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APLICAÇÃO DE PROBIÓTICOS COMO UMA FERRAMENTA DE MANEJO DA COMUNIDADE MICROBIANA E DO CULTIVO DE Litopenaeus vannamei EM SISTEMA DE BIOFLOCOS

Bárbara Linhares Hostins

Aluna: Bárbara Linhares Hostins Orientador: Prof. Dr. Wilson Wasielesky Jr. Co-Orientador: Profa . Dra . Dionéia Evangelista Cesar Co-Orientador no exterior: Prof. Dr. Ir. Peter Bossier Tese apresentada como parte dos requisitos para obtenção do grau de Doutora em Aquicultura no Programa de Pós-Graduação em Aquicultura da Fundação Universidade Federal do Rio Grande

RESUMO GERAL A presente tese teve como objetivo avaliar influência da adição de probióticos na densidade bacteriana, desempenho zootécnico e resistência a doenças ao longo da produção de Litopenaeus vannamei. O primeiro capítulo objetivou definir qual é o tempo adequado de aplicação do probiótico pós-cloração/decloração da água simulando a fase de preparação que precede a estocagem dos camarões; Além disso, a influência de Bacillus sp. sobre a densidade de Vibrio sp. Recomenda-se a aplicação de probióticos imediatamente após a desinfecção da água, e que a fertilização com carbono orgânico inicie 24 horas pós cloração/decloração da água. Através da adoção de tais procedimentos, torna-se possível obter-se uma redução de Vibrio sp. O segundo capítulo avaliou a influência do modo operacional do sistema de bioflocos na proteção contra Necrose Aguda do Hepatopâncreas (AHPND). Pós-larvas de L. vannamei foram cultivadas em 2 tipos de bioflocos, Autotrófico e Heterotrófico, com e sem probióticos. Após os 21 dias, os camarões foram desafiados com patógeno de AHPND em água clara e em bioflocos correspondentes a cada tratamento. Após 96 horas, observou-se um efeito protetor dos bioflocos heterotróficos, e autotróficos com probióticos, evidenciado pelas taxas de sobrevivência. O terceiro capítulo avaliou os efeitos da suplementação com probióticos na redução de lesões histopatológicas no hepatopâncreas (HP) ocasionadas por surto de vibriose, e compará-los em bioflocos e água clara. Após 30 dias, observou-se redução nas lesões do HP nos tratamentos com probióticos além de melhor desempenho zootécnico e sobrevivência dos camarões. O quarto capítulo comparou os efeitos dos probióticos sobre a densidade de Bacillus e Vibrio spp. no trato intestinal dos camarões cultivados em bioflocos e água clara. Verificou-se que o uso de probióticos reduziu a densidade de Vibrio sp., enquanto a abundância de Bacillus aumentou. O quinto capítulo objetivou identificar os efeitos de dose-resposta da inclusão de probióticos na ração dos camarões na fase de engorda. Sugere-se que aplicando 3 g de probiótico por kg de ração, em duas alimentações diárias contribuiu para melhor sobrevivência e redução na densidade de Vibrio. Além disso, os bioflocos desempenham função probiótica, considerando a presença de B. subtilis na água e no trato intestinal no início do experimento. Os resultados obtidos no presente estudo contribuem para o entendimento da ecologia microbiana no sistema de bioflocos, a qual é um ponto chave para o desenvolvimento deste sistema de cultivo.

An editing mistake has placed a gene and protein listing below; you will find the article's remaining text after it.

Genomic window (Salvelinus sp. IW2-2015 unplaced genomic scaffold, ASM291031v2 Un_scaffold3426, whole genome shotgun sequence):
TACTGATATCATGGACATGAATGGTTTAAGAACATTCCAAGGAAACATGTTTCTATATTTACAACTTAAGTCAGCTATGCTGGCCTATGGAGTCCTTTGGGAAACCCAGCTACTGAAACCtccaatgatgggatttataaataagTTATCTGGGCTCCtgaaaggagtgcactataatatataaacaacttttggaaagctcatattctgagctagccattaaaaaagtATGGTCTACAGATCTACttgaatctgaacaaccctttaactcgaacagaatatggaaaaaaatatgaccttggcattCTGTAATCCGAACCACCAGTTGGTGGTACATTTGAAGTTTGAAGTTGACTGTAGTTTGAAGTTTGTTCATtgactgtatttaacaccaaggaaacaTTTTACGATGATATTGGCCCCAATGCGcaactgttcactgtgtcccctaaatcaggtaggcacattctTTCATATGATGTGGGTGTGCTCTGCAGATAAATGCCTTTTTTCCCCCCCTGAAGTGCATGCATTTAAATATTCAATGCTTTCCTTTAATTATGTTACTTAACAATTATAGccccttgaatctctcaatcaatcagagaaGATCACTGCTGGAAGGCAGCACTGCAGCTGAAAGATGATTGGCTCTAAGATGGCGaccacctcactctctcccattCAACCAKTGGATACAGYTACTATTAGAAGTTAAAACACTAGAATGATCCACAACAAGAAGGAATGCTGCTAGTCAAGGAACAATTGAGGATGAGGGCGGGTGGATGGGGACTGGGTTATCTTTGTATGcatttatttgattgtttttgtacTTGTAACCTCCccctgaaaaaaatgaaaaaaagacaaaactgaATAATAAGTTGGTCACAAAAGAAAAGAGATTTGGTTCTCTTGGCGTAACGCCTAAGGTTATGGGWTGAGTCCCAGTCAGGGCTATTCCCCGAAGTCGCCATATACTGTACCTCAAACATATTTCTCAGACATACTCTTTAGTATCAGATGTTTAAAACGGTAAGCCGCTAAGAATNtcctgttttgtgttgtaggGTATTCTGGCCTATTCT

INTRODUÇÃO GERAL: A expansão das atividades de aquicultura acompanha a intensificação dos cultivos nas ultimas décadas (FAO, 2016). Essa intensificação, associada a práticas de manejo inadequadas, resulta na deterioração das condições ambientais, bem como no surgimento de doenças e bactérias patogênicas resistentes (Mohapatra et al. 2013). Como forma de prevenir e/ou mitigar os impactos negativos causados pela prevalência de enfermidades, produtores muitas vezes adotam o uso de antibióticos. No entanto, o uso indiscriminado de antibióticos, especialmente quando não há sintoma aparente de doença pode resultar no desenvolvimento de bactérias patogênicas altamente resistentes (Defoirdt et al., 2007; Crab et al., 2010; Mohapatra et al., 2013). Além disso, o uso inadequado de antibactericidas e desinfetantes tem se provado ineficiente no tratamento de algumas doenças bacterianas, e ate mesmo contribuído para aumentar o risco de doenças. (Attramadal et al.,2012; De Schryver et al., 2014). A definição do termo probiótico foi proposta por diversos autores. Por exemplo, Fuller (1989) os define como microrganismos vivos suplementados ao alimento que afetam beneficamente o hospedeiro melhorando seu equilíbrio intestinal. Já Gatesoupe (1999), por sua vez, definiu-os como sendo células microbianas administradas de modo que possam se fixar no trato intestinal e promover a saúde dos organismos produzidos. Verschuere et al. (2000) propuseram uma modificação na definição do termo “probiótico” como “um microrganismo vivo no qual promove efeitos benéficos por meio da modificação da comunidade microbiana associada ao hospedeiro ou ao ambiente de cultivo”. Tal modificação pode promover melhor aproveitamento do alimento, aumentando a capacidade de resistência a doenças e atuando na qualidade da água do ambiente de cultivo. A organização das Nações Unidas para agricultura e